Word Routes

Exploring the pathways of our lexicon

The "Geronimo" Code Name Controversy

One of the more unforeseen outcomes of the raid on Osama bin Laden's compound is a controversy over a code name used during the mission: Geronimo. Native American groups have protested the use of the code name as a denigration of a heroic historical figure, by equating him with a modern-day terrorist and mass murderer. Strong opinions on the topic were voiced yesterday at a Senate Indian Affairs committee hearing on combating Native American stereotypes. It's the latest unusual chapter in the long history of the name Geronimo.

Geronimo's name was itself born in the fog of war. The Apache warrior's native name was Goyathlay ("One Who Yawns"), but he heard Mexican soldiers call him Geronimo during the Apache Wars and adopted the name as his own. Geronimo is the Spanish version of Jerome (in Latin, Hieronymus), so one possible explanation is that the Mexican soldiers were shouting prayers to St. Jerome during clashes with the Apaches. Regardless of how the name originated, Geronimo achieved mythical status among Native Americans, as well as among the Mexican and American troops who he evaded for many years.

The modern military use of the name Geronimo began in 1940, when American paratroopers first used it as a battle cry. We know that the "Geronimo!" shout of the paratroopers was directly inspired by a Paramount western of that name. Soldiers from the parachute division at Fort Benning, Georgia went to see the film at the local movie theater the night before participating in their first "mass jump" in August 1940. After watching the movie, one paratrooper, Private Aubrey Eberhardt, told his buddies that he was going to shout "Geronimo!" as he jumped from the plane to demonstrate his courage. (There's a famous story about Geronimo, possibly depicted in the film, about him evading capture by making a daring leap off a cliff and shouting his own name.) Eberhardt followed through on his promise, and the other paratroopers joined in, turning it into a rallying cry.

News reports about the paratroopers shouting "Geronimo!" began appearing in the spring of 1941. Later that year, The New York Times described the image that the name Geronimo evoked for the 501st Parachute Infantry Battalion:

Geronimo was a tough and wily Indian chief who gave the Army a lot of trouble in the old days. His name, shouted just as they were about to jump, gave the men of the 501st something to say and think about; and it served, too, to epitomize the desired qualities of a parachutist — toughness and wiliness.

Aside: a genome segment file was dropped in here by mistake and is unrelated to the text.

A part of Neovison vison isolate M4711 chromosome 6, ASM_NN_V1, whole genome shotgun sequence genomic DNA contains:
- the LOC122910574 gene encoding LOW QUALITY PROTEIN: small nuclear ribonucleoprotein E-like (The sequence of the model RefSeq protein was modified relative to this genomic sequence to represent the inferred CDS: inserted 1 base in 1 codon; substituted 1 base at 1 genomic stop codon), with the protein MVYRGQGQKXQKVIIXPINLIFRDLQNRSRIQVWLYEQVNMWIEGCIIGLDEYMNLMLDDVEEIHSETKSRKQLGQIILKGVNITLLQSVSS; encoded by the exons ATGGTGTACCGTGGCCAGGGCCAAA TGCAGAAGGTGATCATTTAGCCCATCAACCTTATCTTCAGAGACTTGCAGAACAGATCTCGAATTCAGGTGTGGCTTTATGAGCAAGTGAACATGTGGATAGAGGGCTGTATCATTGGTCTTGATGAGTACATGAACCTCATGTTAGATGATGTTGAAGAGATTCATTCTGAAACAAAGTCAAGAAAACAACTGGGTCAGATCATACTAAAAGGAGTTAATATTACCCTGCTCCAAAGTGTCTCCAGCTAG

Even though the shouting of "Geronimo!" soon fell out of favor among the paratroopers (it was a bit of a giveaway under combat conditions), the name Geronimo lingered, adopted as a nickname by the 501st, as well as by the 1st Battalion Airborne, 509th Infantry Regiment, which has operated in Iraq and Afghanistan.

Since the "tough and wily" Geronimo has become so enshrined in American military lore, the use of the code name in the bin Laden mission might seem a bit surprising: seen from one angle as a disparagement of the historical figure and from another as an elevation of bin Laden to the status of a brave and legendary warrior. Either way, of course, it's an unfortunate parallel to draw, even if — as some reports have it — Geronimo was the name of the overall operation, rather than the code name for bin Laden himself. The Defense Department told the Associated Press that "no disrespect was meant to Native Americans" and that "code names typically are chosen randomly so that those working on a mission can communicate without divulging any information to adversaries."

As yesterday's Senate hearing demonstrated, the controversy throws into stark relief the current ambivalence about co-opting Native American names for macho pursuits, especially for professional and college sports. Defenders of team names like the Washington Redskins and the Fighting Illini make the case that the naming is an homage of sorts, while critics say this kind of mascot-ization simply plays into age-old stereotypes and dehumanizes the Native American experience. Over the past few decades there has been a general move away from using these Native American names, at least at the high school and college level.

As I see it, the ill-advised repurposing of the name Geronimo in the bin Laden mission encompasses all of the conflicting tensions in the figure of the "noble savage." The unfortunate alignment of the name with bin Laden forces the "savage" reading to the fore, since it's deeply unpleasant to think of bin Laden as somehow "noble." But with the terse status report "Geronimo EKIA" ("Enemy Killed in Action") destined for the history books, the planners of the operation would have been well-served to consider how a military code word can serve as a potent cultural code word, too.

[You can hear me interviewed about the "Geronimo" controversy on the public-radio programs Here and Now (WBUR Boston) and The Brian Lehrer Show (WNYC New York).]

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Ben Zimmer is language columnist for The Wall Street Journal and former language columnist for The Boston Globe and The New York Times Magazine. He has worked as editor for American dictionaries at Oxford University Press and as a consultant to the Oxford English Dictionary. In addition to his regular "Word Routes" column here, he contributes to the group weblog Language Log. He is also the chair of the New Words Committee of the American Dialect Society. Click here to read more articles by Ben Zimmer.

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